So there will continue to be a trade book business and it is likely that the machinery of the biggest book publishing organization (or two) will be required for a very long time to maximize the biggest commercial potential, like “Fifty Shades of Grey”. But, without a robust “book trade”, from which trade publishing gets its name, there cannot be commercially robust trade publishing, at least not as we have known it.

I reflect on a pithy bit of wisdom offered to me in conversation a few years ago by David Worlock, who might be thought of as one of the originators of digital publishing, and who, in any case, is a wise observer of the publishing scene and by a few years my senior. Well before we thought of any self-published bestsellers — this must have been about 2005 — David said, to me, “surely, in time, the number of books created within the network must exceed the number of books created outside the network.”

The “network”, of course, was the Internet. He was envisioning direct-to-ebook publishing and automated blogs-to-books publishing as well as a lot of customization. He was right.

And the atomization I think may be the overarching trend of the next decade or two fits right in.

Once the concept of the atomization and dispersal of the publishing function becomes understood, you see it everywhere. Aside from the Google-spawned publishing program — which is built around their massive multi-player game activity, but there are many other applications once they get used to this idea — we had a library announce a new digital press last week.

We’d already been putting together a panel of new entrants to book  publishing for our Publishers Launch BEA conference on May 29. Of course, the atomization we talk about here is enabled by the scale being provided by others, including service providers. And the major houses are trying their hardest to build marketing at scale. Ken Michaels, the President and COO of Hachette, and David Nussbaum, the Chair of F+W Media, are our first two confirmed speakers about that. We’ll have a panel of literary agents talking about how they’re tackling the need for scale to help clients with an increasingly broad range of choices for publishing.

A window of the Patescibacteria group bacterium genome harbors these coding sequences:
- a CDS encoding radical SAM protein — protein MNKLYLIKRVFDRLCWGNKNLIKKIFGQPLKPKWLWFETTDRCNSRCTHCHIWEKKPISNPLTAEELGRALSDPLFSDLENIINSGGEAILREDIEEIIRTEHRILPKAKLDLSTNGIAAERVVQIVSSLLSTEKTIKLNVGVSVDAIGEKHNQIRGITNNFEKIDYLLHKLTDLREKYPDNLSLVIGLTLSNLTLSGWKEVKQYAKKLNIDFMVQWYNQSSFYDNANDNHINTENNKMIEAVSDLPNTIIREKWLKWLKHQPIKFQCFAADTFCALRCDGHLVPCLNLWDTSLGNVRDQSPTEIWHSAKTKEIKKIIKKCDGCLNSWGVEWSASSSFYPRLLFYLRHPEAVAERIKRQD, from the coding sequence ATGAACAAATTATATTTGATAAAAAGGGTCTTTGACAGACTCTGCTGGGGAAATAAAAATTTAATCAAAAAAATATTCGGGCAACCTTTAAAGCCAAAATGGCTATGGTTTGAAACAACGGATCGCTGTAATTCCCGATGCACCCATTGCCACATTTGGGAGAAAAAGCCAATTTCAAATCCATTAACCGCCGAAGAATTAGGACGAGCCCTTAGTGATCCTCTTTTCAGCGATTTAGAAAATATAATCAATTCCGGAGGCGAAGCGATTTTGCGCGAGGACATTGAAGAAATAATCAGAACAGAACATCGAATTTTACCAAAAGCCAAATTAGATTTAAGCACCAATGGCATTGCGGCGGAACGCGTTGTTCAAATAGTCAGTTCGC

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  • Agencies depend on publishers but the changing relationship is missing in this essay.

    • There are a LOT of implications missing from this piece. I’m just trying to introduce the thought. There will be more to say on this topic for sure.

    • There’s a LOT missing from this essay! This is the start of a conversation about the idea of atomization, not a book exploring every angle. Although I have thought about that…


  • Robert Ross

    I certainly hope this “atomization” gives us readers content in formats like PDF, ePub, and Mobi, which can be “freely” used on all our computing devices, instead of the mishmash of proprietary formats and devices we have to deal with today.

    It would be “nice” if authors would empower us to find their wonderful works across the Web from any publishing site we visit by providing their works with API’s via the semantic web’s resource descriptive framework (RDF). Will authors ever realize content aggregators are not necessary part of an “atomized” publishing world?

    And I long for the day authors permit us to demonstrate our support for their creative contributions by directly licensing their works to us instead of locking them, and us, into digital-rights-managed systems.

    All these capabilities are available today in open-publishing-platforms developed with micro-licensing capabilities using freely accessible computing formats. Unfortunately, many of today’s struggling authors, journalists and creators are looking for quick-fix solutions; not long-term viability.

    “Atomization” is a reality, but will it also compel writers to embrace new technologies and publishing approaches that benefit those of us who are their readers as well? I hope so. Time will tell.

    • I don’t think atomization will diminish the power of the big ebook-sellers: Amazon and Apple primarily and then Kobo and Google when you think globally. (B&N’s global reach has yet to be demonstrated and none of the other players has made a big enough dent to matter.) It will probably increase it. And the multi-device functionality is fully available within the platforms, so I think that’s a poor justification for eliminating DRM. In fact, platforms use DRM to their customers’ advantage by synching across devices which is not something you’d achieve with your solution.


      • John Andrews